Tualatin United Methodist Women hosts presentation on suicide by cop

On a recent Saturday morning at the United Methodist Church, talk revolved around a phenomenon known as “suicide by cop.”

Tualatin United Methodist Women invited Sgt. Nate Cooper of the Tualatin Police Department and Kathryn Ayers from LifeWorks Northwest to give a presentation on what the group saw as a troubling local trend.

(On Jan. 25, Portland police officers fatally shot Bradley Lee Morgan in a downtown parking garage after the 21-year-old called 911 and claimed he was armed with a knife and contemplating suicide. Morgan allegedly brandished a replica handgun in front of police officers. In May, the Portland Police Bureau reported that officers prevented a potential “suicide by cop” when they arrested a 45-year-old man who approached officers with a BB gun after calling 911 and threatening to kill himself.)

Women’s group president Karen Walker says the aim of the Oct. 13 presentation was to explore what her group could do in response to the phenomenon of suicide by cop and encourage public discussion.

In a case of “suicide by cop,” an individual provokes police to act with deadly force, often by threatening officers with a weapon. Cooper reported that 48 percent of these weapons are firearms, and of those, 78 percent are replica firearms — meaning the individual never intended to actually attack.

This tactic “makes the difficult decision to end their life easier,” said Ayers. “Police are readily available, armed and trained to respond lethally. (A suicidal individual) knows that if they’re waving a gun at police, they’ll be shot.”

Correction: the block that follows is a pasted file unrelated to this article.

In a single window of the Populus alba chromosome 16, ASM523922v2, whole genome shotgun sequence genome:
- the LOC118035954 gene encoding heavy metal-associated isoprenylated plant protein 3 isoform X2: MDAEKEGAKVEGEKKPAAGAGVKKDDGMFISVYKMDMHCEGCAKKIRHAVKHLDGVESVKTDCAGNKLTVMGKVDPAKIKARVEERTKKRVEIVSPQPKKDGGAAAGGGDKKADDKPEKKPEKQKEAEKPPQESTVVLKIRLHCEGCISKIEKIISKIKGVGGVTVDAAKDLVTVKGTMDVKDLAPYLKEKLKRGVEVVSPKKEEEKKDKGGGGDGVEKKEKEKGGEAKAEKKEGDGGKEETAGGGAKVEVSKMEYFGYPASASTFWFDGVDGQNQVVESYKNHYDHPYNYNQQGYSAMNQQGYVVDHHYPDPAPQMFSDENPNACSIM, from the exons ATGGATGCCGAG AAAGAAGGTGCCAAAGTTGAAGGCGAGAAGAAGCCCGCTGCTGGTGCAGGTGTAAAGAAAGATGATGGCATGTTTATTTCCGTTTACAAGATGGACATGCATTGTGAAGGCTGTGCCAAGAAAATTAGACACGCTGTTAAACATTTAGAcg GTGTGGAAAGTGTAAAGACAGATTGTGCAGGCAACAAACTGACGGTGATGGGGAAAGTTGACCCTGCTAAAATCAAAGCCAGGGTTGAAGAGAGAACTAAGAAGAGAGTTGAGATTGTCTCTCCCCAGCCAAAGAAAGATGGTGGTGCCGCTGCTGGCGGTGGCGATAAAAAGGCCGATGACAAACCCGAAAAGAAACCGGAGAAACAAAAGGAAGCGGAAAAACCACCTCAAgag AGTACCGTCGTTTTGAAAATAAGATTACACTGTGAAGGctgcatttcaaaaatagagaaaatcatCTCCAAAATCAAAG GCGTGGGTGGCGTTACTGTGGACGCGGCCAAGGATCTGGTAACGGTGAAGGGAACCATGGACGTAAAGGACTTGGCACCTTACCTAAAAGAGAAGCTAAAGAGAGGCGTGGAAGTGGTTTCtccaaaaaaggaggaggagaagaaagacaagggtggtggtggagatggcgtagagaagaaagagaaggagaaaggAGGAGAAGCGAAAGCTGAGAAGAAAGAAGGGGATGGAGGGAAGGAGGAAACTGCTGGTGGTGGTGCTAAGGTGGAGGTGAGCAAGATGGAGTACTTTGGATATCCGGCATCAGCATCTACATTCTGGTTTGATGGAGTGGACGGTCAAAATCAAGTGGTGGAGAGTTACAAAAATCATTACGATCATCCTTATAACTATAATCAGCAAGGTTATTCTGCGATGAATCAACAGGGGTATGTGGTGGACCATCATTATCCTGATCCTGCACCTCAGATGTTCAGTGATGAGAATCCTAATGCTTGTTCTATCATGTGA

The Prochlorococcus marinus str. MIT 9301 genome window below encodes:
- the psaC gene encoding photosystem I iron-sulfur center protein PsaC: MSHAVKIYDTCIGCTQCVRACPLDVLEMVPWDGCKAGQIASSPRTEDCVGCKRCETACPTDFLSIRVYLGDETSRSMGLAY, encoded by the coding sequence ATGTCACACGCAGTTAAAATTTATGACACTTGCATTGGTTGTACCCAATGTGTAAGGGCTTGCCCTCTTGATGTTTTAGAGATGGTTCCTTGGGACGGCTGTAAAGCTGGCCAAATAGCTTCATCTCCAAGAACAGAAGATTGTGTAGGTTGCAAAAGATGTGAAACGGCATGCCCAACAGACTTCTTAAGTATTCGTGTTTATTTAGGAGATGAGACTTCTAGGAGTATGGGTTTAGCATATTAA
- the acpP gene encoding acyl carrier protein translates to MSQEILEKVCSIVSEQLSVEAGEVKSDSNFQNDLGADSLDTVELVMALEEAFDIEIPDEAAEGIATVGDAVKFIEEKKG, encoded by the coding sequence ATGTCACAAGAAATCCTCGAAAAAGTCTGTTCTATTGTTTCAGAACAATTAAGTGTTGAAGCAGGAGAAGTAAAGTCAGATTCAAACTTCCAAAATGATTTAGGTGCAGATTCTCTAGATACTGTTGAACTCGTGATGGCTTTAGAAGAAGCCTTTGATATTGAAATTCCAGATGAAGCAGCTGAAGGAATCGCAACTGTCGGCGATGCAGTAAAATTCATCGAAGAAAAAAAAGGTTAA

That individual may be trying to avoid the negative stigma of taking his own life, Ayers said. “(Suicide by cop) puts blame on a faceless person they don’t know. Police represent a social conscience” which can be attractive to “guilt-ridden people.”

“The amount of suicide work police do in a day is equal to what we do in a day,” said Ayers, who has done crisis management and mobile response work. Cooper agreed, saying he typically responds to at least one suicidal call during each of his shifts.

“I’ve been to well over 100 suicide calls in my 12-year career,” Cooper said, although he noted he himself never had to use deadly force.

Ayers provided a basic overview of suicidal individuals and risk factors: Men take their own lives more often than women by a four-to-one ratio, she said, owing to the fact men tend to use more lethal methods, like firearms, while women tend to favor poisoning. The highest risk group, Ayers said, is Caucasian men over the age of 75, followed by Native Americans, military veterans, the homeless, prisoners and members of the lesbian, gay, bisexual, queer and transgendered community.

Individuals who have a family history of substance abuse or mental health disorders, or who have grown up in violent households, pose a greater risk of suicide, Ayers reported. Ninety percent of those who commit suicide have been diagnosed with a substance abuse or mental health disorder, or both.

Police are trained to try to diffuse such situations, and in Washington County, a collaboration with mental health professionals means that counselors such as Ayers are on call to aid sheriff’s deputies and police officers as they work with suicidal people.

Still, Cooper said, public safety was a primary concern. If someone is suicidal but presents a significant risk to others, deadly force is deemed justifiable.

Police responding to a suicide call can also put a hold on the individual so that they can be taken to the hospital and evaluated.

Ayers and Cooper agreed there aren’t nearly enough mental health resources to serve the area’s need. Still, the overall message was one of encouragement. Ayers encouraged women’s group members to create what she called a “slush fund” to help with incidentals like doctors’ and prescription copays that can be prohibitively expensive to members of the community in need of counseling.

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